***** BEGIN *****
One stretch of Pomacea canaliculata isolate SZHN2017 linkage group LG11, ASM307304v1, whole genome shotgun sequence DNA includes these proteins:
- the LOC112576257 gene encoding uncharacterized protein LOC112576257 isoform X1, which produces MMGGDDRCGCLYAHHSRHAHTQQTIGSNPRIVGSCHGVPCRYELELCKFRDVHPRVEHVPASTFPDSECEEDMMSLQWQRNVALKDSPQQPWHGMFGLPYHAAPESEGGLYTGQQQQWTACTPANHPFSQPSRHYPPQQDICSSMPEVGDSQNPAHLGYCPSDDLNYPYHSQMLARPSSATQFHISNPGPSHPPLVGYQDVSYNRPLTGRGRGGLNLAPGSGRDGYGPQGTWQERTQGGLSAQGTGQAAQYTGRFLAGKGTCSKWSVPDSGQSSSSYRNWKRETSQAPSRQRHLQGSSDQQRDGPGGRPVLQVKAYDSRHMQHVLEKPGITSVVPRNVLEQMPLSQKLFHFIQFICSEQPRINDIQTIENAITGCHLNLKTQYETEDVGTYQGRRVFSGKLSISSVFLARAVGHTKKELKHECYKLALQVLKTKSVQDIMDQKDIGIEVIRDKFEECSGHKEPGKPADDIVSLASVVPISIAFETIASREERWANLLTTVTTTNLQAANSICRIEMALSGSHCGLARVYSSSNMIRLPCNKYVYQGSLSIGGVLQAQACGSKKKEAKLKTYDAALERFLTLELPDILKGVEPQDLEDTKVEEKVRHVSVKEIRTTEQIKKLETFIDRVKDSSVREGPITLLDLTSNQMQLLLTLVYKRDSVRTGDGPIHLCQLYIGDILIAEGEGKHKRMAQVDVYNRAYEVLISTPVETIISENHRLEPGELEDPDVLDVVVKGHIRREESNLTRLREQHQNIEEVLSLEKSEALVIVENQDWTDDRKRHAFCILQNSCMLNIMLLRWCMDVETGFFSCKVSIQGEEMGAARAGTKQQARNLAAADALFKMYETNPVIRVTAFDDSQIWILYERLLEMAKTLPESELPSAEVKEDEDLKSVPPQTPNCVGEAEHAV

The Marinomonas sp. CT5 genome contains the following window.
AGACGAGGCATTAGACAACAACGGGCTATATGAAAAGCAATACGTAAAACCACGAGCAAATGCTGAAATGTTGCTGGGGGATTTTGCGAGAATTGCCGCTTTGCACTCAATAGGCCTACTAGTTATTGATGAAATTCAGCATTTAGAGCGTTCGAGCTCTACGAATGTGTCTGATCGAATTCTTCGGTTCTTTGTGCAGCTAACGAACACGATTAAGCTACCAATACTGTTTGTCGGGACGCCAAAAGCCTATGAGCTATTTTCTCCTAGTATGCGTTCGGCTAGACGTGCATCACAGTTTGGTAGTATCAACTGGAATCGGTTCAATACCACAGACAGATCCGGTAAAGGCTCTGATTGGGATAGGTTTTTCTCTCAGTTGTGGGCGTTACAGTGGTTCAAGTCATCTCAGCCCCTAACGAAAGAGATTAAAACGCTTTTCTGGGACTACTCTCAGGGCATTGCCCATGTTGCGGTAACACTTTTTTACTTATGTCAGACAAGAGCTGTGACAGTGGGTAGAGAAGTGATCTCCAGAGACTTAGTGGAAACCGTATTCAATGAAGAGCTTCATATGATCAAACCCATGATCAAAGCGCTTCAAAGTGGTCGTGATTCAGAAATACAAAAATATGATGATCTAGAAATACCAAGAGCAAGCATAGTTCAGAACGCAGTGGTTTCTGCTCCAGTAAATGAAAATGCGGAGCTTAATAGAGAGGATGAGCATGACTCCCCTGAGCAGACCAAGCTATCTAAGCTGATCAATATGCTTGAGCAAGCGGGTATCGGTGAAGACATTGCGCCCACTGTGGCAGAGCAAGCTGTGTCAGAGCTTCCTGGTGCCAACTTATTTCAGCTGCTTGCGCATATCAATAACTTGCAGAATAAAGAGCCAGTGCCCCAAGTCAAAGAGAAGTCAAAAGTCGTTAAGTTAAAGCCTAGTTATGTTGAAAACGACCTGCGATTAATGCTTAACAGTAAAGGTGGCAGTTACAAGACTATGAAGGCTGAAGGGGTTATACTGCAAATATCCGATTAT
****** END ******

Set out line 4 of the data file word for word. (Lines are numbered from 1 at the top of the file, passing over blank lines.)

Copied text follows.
AGACGAGGCATTAGACAACAACGGGCTATATGAAAAGCAATACGTAAAACCACGAGCAAATGCTGAAATGTTGCTGGGGGATTTTGCGAGAATTGCCGCTTTGCACTCAATAGGCCTACTAGTTATTGATGAAATTCAGCATTTAGAGCGTTCGAGCTCTACGAATGTGTCTGATCGAATTCTTCGGTTCTTTGTGCAGCTAACGAACACGATTAAGCTACCAATACTGTTTGTCGGGACGCCAAAAGCCTATGAGCTATTTTCTCCTAGTATGCGTTCGGCTAGACGTGCATCACAGTTTGGTAGTATCAACTGGAATCGGTTCAATACCACAGACAGATCCGGTAAAGGCTCTGATTGGGATAGGTTTTTCTCTCAGTTGTGGGCGTTACAGTGGTTCAAGTCATCTCAGCCCCTAACGAAAGAGATTAAAACGCTTTTCTGGGACTACTCTCAGGGCATTGCCCATGTTGCGGTAACACTTTTTTACTTATGTCAGACAAGAGCTGTGACAGTGGGTAGAGAAGTGATCTCCAGAGACTTAGTGGAAACCGTATTCAATGAAGAGCTTCATATGATCAAACCCATGATCAAAGCGCTTCAAAGTGGTCGTGATTCAGAAATACAAAAATATGATGATCTAGAAATACCAAGAGCAAGCATAGTTCAGAACGCAGTGGTTTCTGCTCCAGTAAATGAAAATGCGGAGCTTAATAGAGAGGATGAGCATGACTCCCCTGAGCAGACCAAGCTATCTAAGCTGATCAATATGCTTGAGCAAGCGGGTATCGGTGAAGACATTGCGCCCACTGTGGCAGAGCAAGCTGTGTCAGAGCTTCCTGGTGCCAACTTATTTCAGCTGCTTGCGCATATCAATAACTTGCAGAATAAAGAGCCAGTGCCCCAAGTCAAAGAGAAGTCAAAAGTCGTTAAGTTAAAGCCTAGTTATGTTGAAAACGACCTGCGATTAATGCTTAACAGTAAAGGTGGCAGTTACAAGACTATGAAGGCTGAAGGGGTTATACTGCAAATATCCGATTAT